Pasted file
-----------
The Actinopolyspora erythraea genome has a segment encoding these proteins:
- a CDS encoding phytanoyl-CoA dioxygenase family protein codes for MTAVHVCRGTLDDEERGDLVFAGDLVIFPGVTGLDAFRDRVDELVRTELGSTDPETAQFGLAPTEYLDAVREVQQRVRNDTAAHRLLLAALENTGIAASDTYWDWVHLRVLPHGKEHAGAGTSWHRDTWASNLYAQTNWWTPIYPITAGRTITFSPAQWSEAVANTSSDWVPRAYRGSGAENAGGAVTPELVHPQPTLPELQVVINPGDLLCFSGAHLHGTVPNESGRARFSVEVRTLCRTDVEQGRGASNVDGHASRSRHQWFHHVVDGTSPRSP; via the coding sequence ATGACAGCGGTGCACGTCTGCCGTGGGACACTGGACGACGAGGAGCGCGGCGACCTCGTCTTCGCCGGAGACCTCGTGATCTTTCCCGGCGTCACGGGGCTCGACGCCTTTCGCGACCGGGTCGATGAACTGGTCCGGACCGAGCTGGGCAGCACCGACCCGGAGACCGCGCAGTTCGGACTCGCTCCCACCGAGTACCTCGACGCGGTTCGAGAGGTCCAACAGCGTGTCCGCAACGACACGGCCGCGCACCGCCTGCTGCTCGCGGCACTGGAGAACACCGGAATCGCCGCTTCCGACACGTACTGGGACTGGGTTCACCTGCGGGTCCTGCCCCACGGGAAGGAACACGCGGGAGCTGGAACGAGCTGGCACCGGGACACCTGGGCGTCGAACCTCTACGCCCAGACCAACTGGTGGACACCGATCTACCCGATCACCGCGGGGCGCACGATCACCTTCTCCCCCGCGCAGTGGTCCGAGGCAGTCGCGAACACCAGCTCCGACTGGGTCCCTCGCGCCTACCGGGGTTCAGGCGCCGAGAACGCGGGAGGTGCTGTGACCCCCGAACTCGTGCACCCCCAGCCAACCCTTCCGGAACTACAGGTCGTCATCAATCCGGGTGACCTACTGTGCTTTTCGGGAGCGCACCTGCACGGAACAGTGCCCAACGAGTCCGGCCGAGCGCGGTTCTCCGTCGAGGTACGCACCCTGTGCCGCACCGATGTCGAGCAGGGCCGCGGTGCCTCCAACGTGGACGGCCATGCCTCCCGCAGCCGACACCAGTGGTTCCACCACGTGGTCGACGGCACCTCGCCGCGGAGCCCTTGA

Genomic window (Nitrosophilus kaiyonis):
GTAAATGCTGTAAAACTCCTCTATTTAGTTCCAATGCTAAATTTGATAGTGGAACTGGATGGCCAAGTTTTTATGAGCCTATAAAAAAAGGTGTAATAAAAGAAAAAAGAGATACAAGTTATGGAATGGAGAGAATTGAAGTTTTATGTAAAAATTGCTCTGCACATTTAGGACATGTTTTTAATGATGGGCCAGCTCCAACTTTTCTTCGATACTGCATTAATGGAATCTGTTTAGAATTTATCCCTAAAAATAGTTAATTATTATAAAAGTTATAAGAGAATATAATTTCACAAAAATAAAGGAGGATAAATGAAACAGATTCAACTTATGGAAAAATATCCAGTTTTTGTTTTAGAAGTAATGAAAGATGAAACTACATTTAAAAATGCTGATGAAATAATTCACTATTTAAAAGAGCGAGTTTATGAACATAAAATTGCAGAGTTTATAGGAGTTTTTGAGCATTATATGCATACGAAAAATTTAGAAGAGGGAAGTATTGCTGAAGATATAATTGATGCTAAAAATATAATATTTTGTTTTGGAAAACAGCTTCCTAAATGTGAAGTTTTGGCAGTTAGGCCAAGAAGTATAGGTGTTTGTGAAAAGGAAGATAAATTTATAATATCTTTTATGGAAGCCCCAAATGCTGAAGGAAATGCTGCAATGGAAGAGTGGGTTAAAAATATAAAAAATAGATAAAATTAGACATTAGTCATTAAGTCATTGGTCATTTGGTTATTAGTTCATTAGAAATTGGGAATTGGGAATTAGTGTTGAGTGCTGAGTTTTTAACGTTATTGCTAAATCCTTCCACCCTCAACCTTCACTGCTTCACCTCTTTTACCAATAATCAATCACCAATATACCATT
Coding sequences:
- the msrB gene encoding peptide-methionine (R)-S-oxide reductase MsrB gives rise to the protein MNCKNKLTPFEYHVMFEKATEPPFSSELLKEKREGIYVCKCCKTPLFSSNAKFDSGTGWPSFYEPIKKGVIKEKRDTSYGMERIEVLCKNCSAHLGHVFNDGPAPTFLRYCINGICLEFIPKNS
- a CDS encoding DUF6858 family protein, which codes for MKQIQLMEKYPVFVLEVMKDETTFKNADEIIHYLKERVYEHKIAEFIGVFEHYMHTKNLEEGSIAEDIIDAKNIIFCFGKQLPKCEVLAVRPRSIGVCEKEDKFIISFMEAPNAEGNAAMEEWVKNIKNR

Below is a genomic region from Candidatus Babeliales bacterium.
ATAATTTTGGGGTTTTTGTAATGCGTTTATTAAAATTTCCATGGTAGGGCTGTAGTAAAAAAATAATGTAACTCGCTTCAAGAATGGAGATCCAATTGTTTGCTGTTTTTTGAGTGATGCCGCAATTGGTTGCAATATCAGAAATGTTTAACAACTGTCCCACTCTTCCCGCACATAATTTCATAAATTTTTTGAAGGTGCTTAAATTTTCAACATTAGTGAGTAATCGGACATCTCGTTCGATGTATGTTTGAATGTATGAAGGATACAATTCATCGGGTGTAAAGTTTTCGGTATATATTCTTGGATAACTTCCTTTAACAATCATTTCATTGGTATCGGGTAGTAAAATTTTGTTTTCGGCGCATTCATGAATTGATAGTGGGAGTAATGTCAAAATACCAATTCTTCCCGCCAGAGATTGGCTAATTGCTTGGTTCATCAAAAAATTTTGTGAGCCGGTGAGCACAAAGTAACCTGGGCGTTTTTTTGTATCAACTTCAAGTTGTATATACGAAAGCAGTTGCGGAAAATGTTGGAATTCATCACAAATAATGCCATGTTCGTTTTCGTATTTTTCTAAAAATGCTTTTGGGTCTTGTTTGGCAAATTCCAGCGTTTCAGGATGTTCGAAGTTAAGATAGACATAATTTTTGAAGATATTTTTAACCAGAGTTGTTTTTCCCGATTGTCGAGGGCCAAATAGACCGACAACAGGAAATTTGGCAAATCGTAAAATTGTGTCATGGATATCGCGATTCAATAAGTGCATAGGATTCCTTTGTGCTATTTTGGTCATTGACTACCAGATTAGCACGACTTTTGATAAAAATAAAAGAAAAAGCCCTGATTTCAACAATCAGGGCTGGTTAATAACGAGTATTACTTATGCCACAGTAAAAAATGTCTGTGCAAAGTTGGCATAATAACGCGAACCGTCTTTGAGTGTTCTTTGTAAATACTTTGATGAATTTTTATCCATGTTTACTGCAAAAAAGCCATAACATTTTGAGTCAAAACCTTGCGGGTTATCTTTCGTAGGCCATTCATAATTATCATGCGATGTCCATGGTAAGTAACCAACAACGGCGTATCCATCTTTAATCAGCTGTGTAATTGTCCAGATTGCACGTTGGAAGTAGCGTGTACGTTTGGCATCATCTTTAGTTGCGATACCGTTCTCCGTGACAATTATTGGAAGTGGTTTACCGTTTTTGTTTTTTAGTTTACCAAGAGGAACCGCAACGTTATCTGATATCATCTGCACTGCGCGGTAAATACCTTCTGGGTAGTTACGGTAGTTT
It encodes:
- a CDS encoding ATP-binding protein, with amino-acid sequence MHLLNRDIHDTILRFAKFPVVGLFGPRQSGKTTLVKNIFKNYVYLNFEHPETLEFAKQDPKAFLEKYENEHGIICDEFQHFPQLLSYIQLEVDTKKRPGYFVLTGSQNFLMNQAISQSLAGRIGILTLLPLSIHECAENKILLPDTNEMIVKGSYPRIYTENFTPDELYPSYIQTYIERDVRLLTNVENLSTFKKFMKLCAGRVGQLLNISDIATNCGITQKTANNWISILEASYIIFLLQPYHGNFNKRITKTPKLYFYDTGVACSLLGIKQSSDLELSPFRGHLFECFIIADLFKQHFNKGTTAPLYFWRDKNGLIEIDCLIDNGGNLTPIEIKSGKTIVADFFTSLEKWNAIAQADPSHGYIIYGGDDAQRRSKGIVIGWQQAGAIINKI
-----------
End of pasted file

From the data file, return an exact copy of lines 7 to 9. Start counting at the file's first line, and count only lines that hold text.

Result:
- a CDS encoding DUF6858 family protein, which codes for MKQIQLMEKYPVFVLEVMKDETTFKNADEIIHYLKERVYEHKIAEFIGVFEHYMHTKNLEEGSIAEDIIDAKNIIFCFGKQLPKCEVLAVRPRSIGVCEKEDKFIISFMEAPNAEGNAAMEEWVKNIKNR

Below is a genomic region from Candidatus Babeliales bacterium.
ATAATTTTGGGGTTTTTGTAATGCGTTTATTAAAATTTCCATGGTAGGGCTGTAGTAAAAAAATAATGTAACTCGCTTCAAGAATGGAGATCCAATTGTTTGCTGTTTTTTGAGTGATGCCGCAATTGGTTGCAATATCAGAAATGTTTAACAACTGTCCCACTCTTCCCGCACATAATTTCATAAATTTTTTGAAGGTGCTTAAATTTTCAACATTAGTGAGTAATCGGACATCTCGTTCGATGTATGTTTGAATGTATGAAGGATACAATTCATCGGGTGTAAAGTTTTCGGTATATATTCTTGGATAACTTCCTTTAACAATCATTTCATTGGTATCGGGTAGTAAAATTTTGTTTTCGGCGCATTCATGAATTGATAGTGGGAGTAATGTCAAAATACCAATTCTTCCCGCCAGAGATTGGCTAATTGCTTGGTTCATCAAAAAATTTTGTGAGCCGGTGAGCACAAAGTAACCTGGGCGTTTTTTTGTATCAACTTCAAGTTGTATATACGAAAGCAGTTGCGGAAAATGTTGGAATTCATCACAAATAATGCCATGTTCGTTTTCGTATTTTTCTAAAAATGCTTTTGGGTCTTGTTTGGCAAATTCCAGCGTTTCAGGATGTTCGAAGTTAAGATAGACATAATTTTTGAAGATATTTTTAACCAGAGTTGTTTTTCCCGATTGTCGAGGGCCAAATAGACCGACAACAGGAAATTTGGCAAATCGTAAAATTGTGTCATGGATATCGCGATTCAATAAGTGCATAGGATTCCTTTGTGCTATTTTGGTCATTGACTACCAGATTAGCACGACTTTTGATAAAAATAAAAGAAAAAGCCCTGATTTCAACAATCAGGGCTGGTTAATAACGAGTATTACTTATGCCACAGTAAAAAATGTCTGTGCAAAGTTGGCATAATAACGCGAACCGTCTTTGAGTGTTCTTTGTAAATACTTTGATGAATTTTTATCCATGTTTACTGCAAAAAAGCCATAACATTTTGAGTCAAAACCTTGCGGGTTATCTTTCGTAGGCCATTCATAATTATCATGCGATGTCCATGGTAAGTAACCAACAACGGCGTATCCATCTTTAATCAGCTGTGTAATTGTCCAGATTGCACGTTGGAAGTAGCGTGTACGTTTGGCATCATCTTTAGTTGCGATACCGTTCTCCGTGACAATTATTGGAAGTGGTTTACCGTTTTTGTTTTTTAGTTTACCAAGAGGAACCGCAACGTTATCTGATATCATCTGCACTGCGCGGTAAATACCTTCTGGGTAGTTACGGTAGTTT